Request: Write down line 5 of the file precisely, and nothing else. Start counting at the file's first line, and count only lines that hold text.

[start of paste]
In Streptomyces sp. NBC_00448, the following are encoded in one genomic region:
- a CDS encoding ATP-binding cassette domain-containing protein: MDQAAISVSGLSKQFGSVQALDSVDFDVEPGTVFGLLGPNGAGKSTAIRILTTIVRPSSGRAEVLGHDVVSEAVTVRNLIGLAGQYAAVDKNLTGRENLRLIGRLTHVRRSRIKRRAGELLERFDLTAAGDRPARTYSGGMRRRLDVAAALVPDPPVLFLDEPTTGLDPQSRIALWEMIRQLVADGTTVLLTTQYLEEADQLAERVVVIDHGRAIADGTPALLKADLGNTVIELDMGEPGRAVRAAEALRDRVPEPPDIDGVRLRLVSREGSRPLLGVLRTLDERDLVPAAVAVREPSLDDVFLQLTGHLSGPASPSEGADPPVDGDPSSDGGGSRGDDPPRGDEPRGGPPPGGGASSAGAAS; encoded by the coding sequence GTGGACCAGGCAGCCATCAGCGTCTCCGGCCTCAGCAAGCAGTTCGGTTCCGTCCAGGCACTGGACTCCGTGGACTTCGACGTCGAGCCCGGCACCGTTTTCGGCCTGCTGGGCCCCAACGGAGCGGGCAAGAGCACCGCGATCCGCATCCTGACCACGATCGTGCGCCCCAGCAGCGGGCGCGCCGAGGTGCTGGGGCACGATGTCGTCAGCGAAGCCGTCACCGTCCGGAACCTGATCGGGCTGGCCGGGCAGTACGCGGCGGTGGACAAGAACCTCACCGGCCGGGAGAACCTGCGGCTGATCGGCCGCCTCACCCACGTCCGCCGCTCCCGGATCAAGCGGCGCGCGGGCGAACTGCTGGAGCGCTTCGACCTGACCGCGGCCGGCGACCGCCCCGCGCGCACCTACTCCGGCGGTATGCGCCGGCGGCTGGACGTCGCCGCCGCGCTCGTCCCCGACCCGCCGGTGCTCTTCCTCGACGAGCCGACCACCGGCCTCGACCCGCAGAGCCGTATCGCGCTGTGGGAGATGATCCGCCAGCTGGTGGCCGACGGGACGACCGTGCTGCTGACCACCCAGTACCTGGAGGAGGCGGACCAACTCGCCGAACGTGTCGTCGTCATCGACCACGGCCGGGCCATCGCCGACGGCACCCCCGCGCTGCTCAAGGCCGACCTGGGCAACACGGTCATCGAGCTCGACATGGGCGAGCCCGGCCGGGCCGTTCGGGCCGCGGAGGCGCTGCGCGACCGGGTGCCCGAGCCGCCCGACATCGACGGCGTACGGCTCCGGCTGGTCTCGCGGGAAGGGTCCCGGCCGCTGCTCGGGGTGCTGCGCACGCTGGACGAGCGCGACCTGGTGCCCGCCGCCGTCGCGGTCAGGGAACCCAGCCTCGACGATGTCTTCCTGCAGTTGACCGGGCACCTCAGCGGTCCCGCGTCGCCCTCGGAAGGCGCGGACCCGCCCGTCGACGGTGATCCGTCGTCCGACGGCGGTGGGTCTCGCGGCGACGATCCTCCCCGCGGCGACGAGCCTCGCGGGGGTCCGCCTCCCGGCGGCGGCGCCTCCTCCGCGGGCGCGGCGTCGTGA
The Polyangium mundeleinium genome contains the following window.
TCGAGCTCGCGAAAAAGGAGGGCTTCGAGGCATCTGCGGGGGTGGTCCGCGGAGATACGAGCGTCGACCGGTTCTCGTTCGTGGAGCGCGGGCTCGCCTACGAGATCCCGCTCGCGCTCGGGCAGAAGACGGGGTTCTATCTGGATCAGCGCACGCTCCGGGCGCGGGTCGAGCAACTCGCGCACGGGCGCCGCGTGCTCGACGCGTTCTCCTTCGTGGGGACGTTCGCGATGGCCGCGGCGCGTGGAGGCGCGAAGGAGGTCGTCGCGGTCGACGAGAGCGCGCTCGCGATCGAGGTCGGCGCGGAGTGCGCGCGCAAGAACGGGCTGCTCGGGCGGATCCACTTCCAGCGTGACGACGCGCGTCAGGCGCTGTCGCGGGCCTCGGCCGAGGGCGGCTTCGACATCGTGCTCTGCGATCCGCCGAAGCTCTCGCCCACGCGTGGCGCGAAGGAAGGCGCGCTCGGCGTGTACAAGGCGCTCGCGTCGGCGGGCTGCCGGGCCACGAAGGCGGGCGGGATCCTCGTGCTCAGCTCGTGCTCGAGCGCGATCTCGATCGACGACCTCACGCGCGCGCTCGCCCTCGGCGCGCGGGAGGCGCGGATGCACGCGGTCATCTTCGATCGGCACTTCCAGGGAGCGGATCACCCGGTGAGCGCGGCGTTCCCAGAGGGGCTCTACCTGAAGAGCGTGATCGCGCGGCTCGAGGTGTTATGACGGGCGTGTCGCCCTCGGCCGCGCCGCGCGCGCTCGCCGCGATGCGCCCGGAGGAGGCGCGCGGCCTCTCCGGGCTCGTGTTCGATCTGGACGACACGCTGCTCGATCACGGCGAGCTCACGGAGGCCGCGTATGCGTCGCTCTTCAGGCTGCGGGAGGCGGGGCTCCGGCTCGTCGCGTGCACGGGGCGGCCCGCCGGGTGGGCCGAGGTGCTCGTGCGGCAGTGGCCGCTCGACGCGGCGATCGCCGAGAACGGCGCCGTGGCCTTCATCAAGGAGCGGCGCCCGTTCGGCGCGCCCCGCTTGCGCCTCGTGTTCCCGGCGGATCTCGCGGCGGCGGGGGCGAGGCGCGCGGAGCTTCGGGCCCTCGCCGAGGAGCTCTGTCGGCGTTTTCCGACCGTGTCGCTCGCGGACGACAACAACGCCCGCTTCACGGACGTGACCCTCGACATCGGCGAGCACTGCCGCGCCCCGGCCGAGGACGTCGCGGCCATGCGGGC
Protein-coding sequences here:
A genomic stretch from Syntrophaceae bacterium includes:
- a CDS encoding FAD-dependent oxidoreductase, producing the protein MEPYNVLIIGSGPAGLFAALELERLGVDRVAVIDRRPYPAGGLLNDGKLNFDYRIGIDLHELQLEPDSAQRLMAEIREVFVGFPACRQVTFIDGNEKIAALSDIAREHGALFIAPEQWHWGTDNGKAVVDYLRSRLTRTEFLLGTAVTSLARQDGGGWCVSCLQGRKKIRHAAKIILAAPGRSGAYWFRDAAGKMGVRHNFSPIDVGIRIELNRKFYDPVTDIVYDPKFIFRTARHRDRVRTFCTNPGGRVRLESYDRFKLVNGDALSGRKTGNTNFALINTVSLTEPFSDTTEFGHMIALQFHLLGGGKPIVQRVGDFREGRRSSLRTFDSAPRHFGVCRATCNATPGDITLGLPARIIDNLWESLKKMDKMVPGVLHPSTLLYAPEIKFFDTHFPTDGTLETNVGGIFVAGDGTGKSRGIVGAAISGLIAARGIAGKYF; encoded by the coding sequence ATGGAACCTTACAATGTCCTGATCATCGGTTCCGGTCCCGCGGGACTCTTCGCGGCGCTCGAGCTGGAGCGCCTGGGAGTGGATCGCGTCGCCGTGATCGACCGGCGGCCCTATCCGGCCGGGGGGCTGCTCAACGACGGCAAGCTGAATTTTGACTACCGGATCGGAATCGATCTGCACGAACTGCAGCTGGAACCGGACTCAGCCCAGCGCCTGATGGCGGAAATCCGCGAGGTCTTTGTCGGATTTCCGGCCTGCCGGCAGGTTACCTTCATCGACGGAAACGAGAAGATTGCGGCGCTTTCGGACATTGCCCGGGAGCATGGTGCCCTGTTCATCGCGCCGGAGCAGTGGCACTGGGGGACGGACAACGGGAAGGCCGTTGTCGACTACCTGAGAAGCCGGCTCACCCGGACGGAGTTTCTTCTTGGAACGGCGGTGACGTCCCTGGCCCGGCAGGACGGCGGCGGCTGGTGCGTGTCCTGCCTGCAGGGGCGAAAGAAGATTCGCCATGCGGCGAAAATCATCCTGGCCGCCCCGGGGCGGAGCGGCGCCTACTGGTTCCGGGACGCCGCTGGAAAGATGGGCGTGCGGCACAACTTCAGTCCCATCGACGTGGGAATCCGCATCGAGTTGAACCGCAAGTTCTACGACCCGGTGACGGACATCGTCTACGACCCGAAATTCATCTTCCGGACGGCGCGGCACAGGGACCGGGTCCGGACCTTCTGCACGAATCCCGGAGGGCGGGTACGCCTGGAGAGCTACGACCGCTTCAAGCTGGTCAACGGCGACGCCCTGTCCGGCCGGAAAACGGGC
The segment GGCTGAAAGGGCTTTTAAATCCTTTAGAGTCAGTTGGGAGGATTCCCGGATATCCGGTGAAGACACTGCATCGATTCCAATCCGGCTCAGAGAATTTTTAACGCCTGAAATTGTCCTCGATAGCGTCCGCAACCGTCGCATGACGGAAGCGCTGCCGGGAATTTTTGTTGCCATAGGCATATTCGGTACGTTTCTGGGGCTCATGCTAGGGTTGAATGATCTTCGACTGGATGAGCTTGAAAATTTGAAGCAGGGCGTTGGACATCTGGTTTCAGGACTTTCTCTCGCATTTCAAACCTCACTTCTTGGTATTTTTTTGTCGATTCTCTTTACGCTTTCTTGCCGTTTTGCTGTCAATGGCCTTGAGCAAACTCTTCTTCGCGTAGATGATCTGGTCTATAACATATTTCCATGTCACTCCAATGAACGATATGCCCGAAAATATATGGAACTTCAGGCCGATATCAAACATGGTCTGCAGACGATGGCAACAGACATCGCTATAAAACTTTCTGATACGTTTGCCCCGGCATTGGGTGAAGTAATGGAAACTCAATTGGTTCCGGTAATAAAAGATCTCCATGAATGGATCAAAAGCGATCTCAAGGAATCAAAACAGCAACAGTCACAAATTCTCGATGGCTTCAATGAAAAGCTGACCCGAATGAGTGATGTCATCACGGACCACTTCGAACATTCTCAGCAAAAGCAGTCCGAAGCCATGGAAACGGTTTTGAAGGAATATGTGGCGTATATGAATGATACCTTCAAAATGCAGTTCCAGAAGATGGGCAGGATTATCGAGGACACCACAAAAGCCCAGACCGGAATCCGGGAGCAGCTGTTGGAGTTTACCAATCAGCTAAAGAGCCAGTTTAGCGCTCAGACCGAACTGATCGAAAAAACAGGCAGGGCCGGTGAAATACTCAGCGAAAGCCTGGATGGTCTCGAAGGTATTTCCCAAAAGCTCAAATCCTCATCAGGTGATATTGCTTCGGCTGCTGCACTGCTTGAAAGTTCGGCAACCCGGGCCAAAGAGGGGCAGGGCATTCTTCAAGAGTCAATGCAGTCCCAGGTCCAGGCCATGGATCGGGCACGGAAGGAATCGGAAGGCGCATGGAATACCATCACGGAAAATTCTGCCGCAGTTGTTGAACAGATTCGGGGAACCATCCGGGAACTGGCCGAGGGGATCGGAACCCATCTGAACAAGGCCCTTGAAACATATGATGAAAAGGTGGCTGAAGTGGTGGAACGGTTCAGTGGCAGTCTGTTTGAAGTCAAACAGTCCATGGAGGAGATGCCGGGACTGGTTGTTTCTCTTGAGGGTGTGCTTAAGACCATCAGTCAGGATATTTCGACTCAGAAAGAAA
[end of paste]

Protein-coding sequences here: